‘Drink enough water’ is something we all have grown up hearing. The importance of water and hydration needs no introduction. It keeps up the body’s water balance and helps flush out toxins, leading to overall nourishment. But did you know that drinking too much water can work negatively on our body? You heard us. Parmeet Kaur, senior dietician at Narayana Hospital in Gurugram, states, “Drinking excess water than normal tends to increase your total blood volume and also pressures your kidneys into working overtime so as to filter excess water out of your circulatory system.” This may over-burden the heart, increase stomach irritation and cause water intoxication.
What Is Water Intoxication?
As per experts, water intoxication is a condition that occurs from drinking too much water. It upsets the electrolyte balances in the body and can decrease sodium levels in the blood, leading to a condition called hyponatremia.
What Are The Symptoms Of Water Intoxication Or Overhydration?
The common symptoms of hyponatremia due to intoxication are:
People drinking excess water often gets drowsy and feels like vomiting due to the electrolyte imbalance in the body.
People experience throbbing headache all through the day. Excess water in the body causes the body’s salt levels to go down and the cells to swell, leading to headache.
Drinking too much water causes your kidneys to work too hard to remove the excess amount. This may make people feel tired and disoriented at times.
Discoloration of skin:
With overhydration, you will notice swelling or discoloration of feet, hands, and lips. Basically, with the swelling of the cells, you may also experience some swelling in your skin.
How Much Water Is Too Much Water?
Health experts and nutritionists suggest that our daily water intake depends on various factors including age, gender, body weight, activity levels, metabolism, and medication. In fact, the water intake level also depends much on our environmental conditions.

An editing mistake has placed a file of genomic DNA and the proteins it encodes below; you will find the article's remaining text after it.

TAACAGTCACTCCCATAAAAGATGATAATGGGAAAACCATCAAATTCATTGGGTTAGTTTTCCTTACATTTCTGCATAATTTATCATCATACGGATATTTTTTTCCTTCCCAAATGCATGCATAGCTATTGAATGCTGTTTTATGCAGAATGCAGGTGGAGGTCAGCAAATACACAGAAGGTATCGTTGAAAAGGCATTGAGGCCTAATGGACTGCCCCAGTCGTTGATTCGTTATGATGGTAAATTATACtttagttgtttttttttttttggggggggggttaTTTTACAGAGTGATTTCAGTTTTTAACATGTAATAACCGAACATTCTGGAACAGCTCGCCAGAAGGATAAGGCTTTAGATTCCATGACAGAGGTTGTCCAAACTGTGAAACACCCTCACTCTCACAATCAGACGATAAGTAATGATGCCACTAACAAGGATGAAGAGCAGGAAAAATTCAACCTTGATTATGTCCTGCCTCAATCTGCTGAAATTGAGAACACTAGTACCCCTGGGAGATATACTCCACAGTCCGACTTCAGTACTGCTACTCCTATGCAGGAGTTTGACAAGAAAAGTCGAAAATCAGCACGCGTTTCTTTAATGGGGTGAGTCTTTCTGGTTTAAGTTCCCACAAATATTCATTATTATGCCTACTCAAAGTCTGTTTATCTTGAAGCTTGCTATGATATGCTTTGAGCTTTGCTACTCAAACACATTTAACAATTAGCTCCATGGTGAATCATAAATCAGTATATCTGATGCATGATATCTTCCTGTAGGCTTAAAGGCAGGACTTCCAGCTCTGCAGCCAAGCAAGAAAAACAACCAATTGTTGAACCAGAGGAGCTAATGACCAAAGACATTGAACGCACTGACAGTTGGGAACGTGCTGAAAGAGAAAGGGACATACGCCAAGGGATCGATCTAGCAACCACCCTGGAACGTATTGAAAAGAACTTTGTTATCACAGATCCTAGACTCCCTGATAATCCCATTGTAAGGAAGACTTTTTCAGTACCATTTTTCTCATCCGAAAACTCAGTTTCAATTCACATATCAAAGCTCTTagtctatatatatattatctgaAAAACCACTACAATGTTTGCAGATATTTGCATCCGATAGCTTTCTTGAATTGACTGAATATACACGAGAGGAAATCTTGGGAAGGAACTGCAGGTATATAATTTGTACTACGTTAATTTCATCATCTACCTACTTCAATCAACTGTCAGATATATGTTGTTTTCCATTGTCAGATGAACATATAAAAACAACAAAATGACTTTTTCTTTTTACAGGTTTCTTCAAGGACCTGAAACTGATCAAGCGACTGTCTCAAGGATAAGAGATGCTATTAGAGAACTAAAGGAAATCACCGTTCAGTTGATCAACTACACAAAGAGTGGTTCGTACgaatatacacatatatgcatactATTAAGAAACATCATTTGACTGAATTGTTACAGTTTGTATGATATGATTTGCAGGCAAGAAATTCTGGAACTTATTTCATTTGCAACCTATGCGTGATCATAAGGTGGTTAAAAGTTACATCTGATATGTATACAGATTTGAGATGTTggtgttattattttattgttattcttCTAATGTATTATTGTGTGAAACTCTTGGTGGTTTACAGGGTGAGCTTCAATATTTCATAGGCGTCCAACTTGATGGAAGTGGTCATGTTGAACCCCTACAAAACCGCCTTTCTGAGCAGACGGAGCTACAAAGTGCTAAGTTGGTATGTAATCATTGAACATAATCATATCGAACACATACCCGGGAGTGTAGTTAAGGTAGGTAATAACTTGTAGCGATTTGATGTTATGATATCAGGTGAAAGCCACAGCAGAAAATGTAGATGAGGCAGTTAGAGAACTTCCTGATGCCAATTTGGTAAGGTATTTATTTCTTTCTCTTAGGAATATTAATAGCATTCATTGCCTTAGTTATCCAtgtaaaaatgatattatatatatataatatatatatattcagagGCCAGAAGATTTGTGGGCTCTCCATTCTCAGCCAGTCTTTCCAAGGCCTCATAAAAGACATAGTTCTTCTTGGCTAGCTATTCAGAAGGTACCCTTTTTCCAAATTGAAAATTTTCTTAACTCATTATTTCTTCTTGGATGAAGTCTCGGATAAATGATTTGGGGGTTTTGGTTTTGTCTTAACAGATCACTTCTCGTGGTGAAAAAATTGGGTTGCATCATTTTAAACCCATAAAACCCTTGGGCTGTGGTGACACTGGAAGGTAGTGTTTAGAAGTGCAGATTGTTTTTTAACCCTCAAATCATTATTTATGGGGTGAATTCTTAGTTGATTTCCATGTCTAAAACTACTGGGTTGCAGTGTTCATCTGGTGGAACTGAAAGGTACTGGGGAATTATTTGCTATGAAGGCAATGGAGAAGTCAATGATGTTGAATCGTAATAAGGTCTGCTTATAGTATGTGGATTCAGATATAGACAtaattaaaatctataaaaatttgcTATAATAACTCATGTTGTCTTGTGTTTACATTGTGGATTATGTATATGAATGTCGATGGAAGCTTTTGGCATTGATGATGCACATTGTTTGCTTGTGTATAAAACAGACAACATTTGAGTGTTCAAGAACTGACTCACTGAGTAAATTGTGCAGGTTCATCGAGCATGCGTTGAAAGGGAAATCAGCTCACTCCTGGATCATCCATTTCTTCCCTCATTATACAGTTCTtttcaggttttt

How Much Water Should You Drink in a Day?
The Institute of Medicine has established guidelines for adequate water intake, which state – a healthy adult must drink about nine to 13 cups of fluid per day on average.
Here’re 5 Side Effects Of Drinking Too Much Water:
As mentioned earlier, drinking excess water may decrease the sodium level in the body. This health condition is referred to as hyponatremia. People with heart and kidney conditions are dubbed to be at higher risk of hyponatremia.
2. Muscle Cramps:
A study published in the BMJ states that excess water intake dilutes sodium and other electrolytes in the blood, thus decreasing sodium conditions in the body. Lower sodium levels in the body may further lead to health issues like muscle cramps.
3. Frequent Urination:
Excess water intake leads to excess urination; meaning, the kidneys work constantly when you consume too much water. This further dehydrates the body and creates water imbalance. Besides, studies suggest, frequent urination adds stress to our kidneys.
4. Affect Liver:
Water, which often contains high iron content, may affect the liver negatively. We know the body needs iron to transport oxygen in the blood. We generally get iron from food that easily gets absorbed in the body; however, it is exactly the opposite of water. The body cannot easily absorb iron from water, further affecting liver health.
Overhydration causes hypokalemia or a decrease in potassium levels in the body. This may result in diarrhea and prolonged sweating. According to a report on the Cleveland Clinic website, hypokalemia often affects our digestive tract directly, which leads to issues like vomiting and diarrhea.
How Long Does It Take To Recover From Overhydration?
Recovery from overhydration depends much on the severity of the symptoms. If the level of water toxicity is high, then one must consult a health expert for proper guidance and medication. And always remember, moderation is the key!
Disclaimer: This content including advice provides generic information only. It is in no way a substitute for qualified medical opinion. Always consult a specialist or your own doctor for more information. NDTV does not claim responsibility for this information.
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